Whether they fill the big screen or our living rooms, films serve up unparalleled levels of escapism. We are transported out of our world, into theirs — whoever they may be, and whatever their world may represent.
Some dreamy, some gritty, some fantastical or some, are even damn right ludicrous. There is something for everyone.
But how are stories translated from the plains of imagination into such forms of visual indulgence?
You only need to glance at a film’s credit reel to understand the sheer expanse of any production — it only hints at the many moving parts and many skilled people required to work in unison.
Steering the ship
But at the top of the food chain is the film director. From visualising the script, and directing the shoot through to working with editors to assemble the content, it is essentially their vision that we are witnessing.
“I think, at the end of the day, filmmaking is a team, but eventually there’s got to be a captain.”
— Ridley Scott.
And before any film is released, it has already been through an immense journey to become that seamless product that audiences are asked to emotionally invest in.
But the ratio of production time against end product time is genuinely staggering.
It’s thought that the most popular length of a film is around 90 to 100 minutes, although a majority of movies are anything from 80 to 120 minutes long — though of course they can be longer.
But even to produce something of average length (from conception to completion) can reflect a lifespan of anything from two to three years — again, if not longer.
For example, the Lord of the Rings trilogy was shot simultaneously and entirely in New Zealand, taking eight years to complete. This equates to two years shy of a decade, to deliver just over eleven hours of film.
It is a prodigious and sustained process in reaching the point where a film can stand on its own feet, and it is something we were keen to explore.
Concept to development
And as Loftworks created the opening title sequence for When the Screaming Starts, a mockumentary that was co-produced, written and directed by Conor Boru, we were extra keen to find out more from him about his own involved process for the film.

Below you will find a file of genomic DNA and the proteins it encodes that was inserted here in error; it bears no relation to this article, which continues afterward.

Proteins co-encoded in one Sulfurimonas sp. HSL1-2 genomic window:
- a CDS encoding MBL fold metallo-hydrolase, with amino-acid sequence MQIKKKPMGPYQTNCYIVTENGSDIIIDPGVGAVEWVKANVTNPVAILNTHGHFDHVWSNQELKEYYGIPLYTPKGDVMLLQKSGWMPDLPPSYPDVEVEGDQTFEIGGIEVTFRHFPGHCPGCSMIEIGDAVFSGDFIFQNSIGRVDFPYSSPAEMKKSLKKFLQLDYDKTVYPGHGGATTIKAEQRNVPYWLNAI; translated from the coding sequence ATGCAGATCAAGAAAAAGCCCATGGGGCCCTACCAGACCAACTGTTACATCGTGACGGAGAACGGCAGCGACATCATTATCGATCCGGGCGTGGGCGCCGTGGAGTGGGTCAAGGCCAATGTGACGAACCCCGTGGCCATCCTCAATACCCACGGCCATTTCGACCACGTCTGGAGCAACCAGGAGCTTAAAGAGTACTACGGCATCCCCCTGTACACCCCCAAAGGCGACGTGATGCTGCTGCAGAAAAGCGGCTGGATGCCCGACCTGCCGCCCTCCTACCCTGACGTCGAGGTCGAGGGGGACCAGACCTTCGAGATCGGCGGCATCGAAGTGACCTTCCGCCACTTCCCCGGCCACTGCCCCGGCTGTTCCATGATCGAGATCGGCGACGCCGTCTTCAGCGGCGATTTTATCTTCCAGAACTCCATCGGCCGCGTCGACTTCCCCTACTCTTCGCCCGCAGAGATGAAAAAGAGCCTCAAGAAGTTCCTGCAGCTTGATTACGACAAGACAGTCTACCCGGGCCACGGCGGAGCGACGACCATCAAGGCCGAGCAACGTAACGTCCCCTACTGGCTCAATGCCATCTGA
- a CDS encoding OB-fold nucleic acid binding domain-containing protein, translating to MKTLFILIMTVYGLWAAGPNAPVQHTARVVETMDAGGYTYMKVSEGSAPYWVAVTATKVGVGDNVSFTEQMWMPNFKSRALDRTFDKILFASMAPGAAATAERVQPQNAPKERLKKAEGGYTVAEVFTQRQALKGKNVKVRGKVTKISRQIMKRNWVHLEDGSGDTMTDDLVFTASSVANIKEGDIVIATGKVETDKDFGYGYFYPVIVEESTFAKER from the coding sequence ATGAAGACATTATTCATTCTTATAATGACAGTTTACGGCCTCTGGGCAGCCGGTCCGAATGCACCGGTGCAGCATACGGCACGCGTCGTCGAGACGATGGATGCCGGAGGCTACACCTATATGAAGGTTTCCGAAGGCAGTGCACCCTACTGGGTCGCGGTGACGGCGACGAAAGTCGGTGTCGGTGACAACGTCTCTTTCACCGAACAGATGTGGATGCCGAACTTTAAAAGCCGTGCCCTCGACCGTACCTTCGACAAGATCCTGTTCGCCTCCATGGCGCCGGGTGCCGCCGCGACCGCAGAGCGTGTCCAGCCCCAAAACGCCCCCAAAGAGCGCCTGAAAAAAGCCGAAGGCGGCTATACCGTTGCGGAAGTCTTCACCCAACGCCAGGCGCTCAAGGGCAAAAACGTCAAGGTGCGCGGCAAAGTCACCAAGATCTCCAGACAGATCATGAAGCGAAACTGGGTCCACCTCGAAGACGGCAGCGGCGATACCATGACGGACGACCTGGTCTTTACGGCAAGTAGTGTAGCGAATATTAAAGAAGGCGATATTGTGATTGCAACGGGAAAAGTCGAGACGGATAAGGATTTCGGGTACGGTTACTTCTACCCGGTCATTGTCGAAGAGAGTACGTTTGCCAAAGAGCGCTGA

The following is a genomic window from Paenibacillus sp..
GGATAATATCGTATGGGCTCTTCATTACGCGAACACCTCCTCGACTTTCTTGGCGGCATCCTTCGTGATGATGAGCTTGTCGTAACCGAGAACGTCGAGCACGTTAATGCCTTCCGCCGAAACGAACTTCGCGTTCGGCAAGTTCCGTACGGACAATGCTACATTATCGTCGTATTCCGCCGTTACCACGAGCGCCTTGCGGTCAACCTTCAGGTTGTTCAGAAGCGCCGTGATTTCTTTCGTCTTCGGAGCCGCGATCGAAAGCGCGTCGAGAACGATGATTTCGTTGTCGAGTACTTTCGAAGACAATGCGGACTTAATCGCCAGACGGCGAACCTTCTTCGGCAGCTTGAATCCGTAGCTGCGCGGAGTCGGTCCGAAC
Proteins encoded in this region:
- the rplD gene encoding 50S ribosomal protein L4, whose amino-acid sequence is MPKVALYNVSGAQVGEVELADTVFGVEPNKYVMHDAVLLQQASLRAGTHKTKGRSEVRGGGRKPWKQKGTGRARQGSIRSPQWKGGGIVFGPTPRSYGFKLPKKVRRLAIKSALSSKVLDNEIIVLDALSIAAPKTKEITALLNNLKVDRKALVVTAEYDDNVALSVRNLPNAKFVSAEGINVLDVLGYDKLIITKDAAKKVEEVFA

Centered on an aspiring serial killer and the documentary filmmaker who follows him on his bloodsoaked journey, Conor explained the inspiration and logistical challenges behind making it.
“Ed Hartland (lead actor and co-writer) is a frequent collaborator of mine and he approached me with the concept. He had a rough draft of the script and it just grabbed me straight away. I saw a lot of potential and felt we could have a lot of fun with the story.
“He had the initial idea whilst watching the Ted Bundy tapes — finding himself utterly gripped and asking what that said about him, and society for that matter, to be so infatuated with these serial killers? I personally think it is a natural morbid fascination we have as humans.”
If Conor’s words tell us anything, it is that ideas can be born from anywhere — through the channels of imagination or even real life events, as he mentioned. But physically translating any concept into moving pictures is often a testing journey.
“We faced challenges on a daily basis — from pre-production right through to post (production). And when we were trying to get the film out to festivals, we talked to sales agents and distributors, and the challenges keep on coming. But that's filmmaking isn't it? Just needing to constantly put out fires.”
Host of considerations
A big part of any production also focuses on other all-ruling elements, such as time, and of course inevitable financial restrictions.
“Time is another constant challenge. There is always a ticking clock and you have to learn to prioritise what is essential to the story.” Conor added.
“We didn't have a great deal of money to make the film so that was a constant obstacle. We were trying to keep the quality as high as possible with little funds.”
Saying this, he believes that financial restraints can actually be a positive.
“Sometimes the lack of resources can force you to get creative and think outside of the box. But the reception to the feature has been amazing. We had our world premiere at Frightfest — selling out three screens (I believe the only film at the festival to do so).”
And when asked if he had any advice for anyone wanting to make their first feature, Conor said that passion and people are a good starting point.
“If it's a first feature you have to love the idea. You'll be working on it for a long time! Find other like-minded people who are looking to make their first feature and make it worthwhile for everyone involved and you'll attract a much stronger team.”
Filmmaking is quite a behemoth in stature. But it is an art form that continues to inspire directors like Conor to deliver a unique form of visual fulfilment, for audiences as a brief emotional departure from their lives.
We thank Conor for his time sharing these insights with us.
'When the Screaming Starts' is out now on most of the major platforms, and don't forget to leave them a review!